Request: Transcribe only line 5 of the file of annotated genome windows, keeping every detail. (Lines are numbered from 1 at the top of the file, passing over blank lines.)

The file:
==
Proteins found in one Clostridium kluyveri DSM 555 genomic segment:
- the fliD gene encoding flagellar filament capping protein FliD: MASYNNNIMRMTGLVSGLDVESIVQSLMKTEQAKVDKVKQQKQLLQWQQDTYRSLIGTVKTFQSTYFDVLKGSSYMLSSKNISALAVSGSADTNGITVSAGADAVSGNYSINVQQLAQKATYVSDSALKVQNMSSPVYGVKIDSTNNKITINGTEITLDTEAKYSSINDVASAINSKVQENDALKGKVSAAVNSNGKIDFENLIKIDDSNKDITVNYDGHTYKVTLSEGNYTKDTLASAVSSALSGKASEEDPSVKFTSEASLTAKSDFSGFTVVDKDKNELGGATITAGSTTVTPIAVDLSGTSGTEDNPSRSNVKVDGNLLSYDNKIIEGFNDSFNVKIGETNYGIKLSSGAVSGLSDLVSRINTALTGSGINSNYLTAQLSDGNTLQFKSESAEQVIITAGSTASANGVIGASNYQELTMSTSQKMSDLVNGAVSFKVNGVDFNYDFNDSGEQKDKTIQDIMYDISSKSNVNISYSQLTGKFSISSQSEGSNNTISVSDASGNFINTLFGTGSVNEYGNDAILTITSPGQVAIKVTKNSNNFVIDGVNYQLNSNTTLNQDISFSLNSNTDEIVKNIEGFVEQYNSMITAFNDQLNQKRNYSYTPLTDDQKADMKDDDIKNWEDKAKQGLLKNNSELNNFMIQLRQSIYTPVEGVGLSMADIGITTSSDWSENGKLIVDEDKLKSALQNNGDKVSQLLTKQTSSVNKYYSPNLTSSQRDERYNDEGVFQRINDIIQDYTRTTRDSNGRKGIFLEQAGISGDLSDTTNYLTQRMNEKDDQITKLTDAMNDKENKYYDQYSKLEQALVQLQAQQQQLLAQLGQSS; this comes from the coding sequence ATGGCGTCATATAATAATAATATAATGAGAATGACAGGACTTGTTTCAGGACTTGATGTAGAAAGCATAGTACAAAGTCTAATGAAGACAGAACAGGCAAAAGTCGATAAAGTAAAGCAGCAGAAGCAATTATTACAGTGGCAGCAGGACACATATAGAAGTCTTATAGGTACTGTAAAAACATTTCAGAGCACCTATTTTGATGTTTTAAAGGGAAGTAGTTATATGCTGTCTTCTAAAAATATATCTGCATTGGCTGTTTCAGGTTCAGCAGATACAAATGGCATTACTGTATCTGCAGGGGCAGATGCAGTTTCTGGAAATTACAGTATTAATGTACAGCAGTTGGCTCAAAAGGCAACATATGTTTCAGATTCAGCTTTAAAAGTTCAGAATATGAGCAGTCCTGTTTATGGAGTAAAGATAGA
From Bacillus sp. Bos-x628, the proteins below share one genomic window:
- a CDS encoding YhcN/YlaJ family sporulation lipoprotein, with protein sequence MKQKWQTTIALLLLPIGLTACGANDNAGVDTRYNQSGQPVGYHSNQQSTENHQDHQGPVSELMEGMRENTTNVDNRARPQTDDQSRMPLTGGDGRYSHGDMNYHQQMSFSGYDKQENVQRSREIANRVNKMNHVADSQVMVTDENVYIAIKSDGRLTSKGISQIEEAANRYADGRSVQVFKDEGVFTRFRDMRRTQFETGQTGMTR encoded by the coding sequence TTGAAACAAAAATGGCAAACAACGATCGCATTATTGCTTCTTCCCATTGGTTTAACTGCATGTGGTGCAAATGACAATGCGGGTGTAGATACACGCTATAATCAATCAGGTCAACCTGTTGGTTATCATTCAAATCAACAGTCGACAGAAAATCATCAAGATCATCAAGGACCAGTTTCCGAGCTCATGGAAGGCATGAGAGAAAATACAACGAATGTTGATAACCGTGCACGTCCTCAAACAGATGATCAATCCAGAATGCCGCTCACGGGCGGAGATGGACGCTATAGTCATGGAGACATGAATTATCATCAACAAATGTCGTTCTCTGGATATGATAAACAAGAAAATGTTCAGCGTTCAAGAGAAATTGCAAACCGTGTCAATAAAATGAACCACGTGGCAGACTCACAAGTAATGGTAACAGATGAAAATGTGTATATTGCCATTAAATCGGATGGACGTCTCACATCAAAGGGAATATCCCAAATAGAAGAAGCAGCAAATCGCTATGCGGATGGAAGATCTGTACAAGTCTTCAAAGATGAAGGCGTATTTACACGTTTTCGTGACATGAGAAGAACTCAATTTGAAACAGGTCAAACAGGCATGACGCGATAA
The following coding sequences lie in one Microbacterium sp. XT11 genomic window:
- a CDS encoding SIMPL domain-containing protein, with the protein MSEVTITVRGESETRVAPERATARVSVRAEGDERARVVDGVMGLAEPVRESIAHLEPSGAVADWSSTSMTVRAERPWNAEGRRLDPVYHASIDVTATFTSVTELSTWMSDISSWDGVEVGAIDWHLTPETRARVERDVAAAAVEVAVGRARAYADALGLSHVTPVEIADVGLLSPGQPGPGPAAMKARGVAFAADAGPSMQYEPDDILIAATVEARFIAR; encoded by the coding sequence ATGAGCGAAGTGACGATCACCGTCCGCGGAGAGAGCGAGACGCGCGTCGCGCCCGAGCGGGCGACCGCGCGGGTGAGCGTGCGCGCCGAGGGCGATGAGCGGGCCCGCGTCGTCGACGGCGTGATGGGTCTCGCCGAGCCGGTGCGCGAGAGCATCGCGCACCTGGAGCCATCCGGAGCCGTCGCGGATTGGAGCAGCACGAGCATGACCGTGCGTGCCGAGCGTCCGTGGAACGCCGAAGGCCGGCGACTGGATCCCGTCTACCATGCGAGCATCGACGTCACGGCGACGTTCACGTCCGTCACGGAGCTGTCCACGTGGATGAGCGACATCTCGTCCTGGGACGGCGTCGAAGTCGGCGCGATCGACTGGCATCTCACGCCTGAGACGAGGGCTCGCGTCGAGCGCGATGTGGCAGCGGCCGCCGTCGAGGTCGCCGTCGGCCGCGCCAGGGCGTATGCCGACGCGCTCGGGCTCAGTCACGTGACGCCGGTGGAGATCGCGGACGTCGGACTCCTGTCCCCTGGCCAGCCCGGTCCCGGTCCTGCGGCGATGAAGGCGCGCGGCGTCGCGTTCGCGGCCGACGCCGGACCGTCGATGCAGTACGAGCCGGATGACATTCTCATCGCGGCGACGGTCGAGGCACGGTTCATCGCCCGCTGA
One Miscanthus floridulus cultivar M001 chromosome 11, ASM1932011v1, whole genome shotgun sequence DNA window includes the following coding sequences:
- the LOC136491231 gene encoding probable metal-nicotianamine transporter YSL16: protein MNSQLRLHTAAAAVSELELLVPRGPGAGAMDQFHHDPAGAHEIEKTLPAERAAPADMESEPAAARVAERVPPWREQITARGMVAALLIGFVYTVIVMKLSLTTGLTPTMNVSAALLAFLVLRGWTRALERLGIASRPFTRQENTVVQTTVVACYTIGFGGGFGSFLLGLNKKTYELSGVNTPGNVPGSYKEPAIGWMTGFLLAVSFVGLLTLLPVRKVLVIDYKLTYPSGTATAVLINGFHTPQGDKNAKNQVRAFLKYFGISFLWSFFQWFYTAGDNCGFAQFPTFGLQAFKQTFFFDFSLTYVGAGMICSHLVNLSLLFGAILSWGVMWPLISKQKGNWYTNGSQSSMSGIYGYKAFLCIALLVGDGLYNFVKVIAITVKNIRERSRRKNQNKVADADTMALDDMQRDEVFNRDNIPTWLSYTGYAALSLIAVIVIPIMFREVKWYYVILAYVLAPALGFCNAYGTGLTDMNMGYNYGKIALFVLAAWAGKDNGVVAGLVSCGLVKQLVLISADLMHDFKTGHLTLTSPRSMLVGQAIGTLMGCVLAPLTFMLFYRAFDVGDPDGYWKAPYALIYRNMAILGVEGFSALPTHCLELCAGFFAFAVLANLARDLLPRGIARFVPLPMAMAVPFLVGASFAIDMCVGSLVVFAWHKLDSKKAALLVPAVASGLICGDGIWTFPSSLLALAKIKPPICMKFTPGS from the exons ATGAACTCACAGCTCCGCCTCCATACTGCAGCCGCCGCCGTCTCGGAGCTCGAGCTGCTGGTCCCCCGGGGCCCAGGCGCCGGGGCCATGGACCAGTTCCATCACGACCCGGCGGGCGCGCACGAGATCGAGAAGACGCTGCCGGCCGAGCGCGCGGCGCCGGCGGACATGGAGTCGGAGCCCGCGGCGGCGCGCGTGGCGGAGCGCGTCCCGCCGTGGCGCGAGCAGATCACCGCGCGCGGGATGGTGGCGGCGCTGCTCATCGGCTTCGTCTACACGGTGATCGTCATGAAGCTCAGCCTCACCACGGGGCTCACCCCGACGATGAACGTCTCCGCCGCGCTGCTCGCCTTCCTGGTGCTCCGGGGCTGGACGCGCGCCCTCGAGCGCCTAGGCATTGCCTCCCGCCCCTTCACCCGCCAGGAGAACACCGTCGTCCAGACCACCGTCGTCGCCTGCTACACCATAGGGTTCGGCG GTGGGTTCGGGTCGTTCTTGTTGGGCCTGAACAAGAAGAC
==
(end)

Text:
The following coding sequences lie in one Microbacterium sp. XT11 genomic window: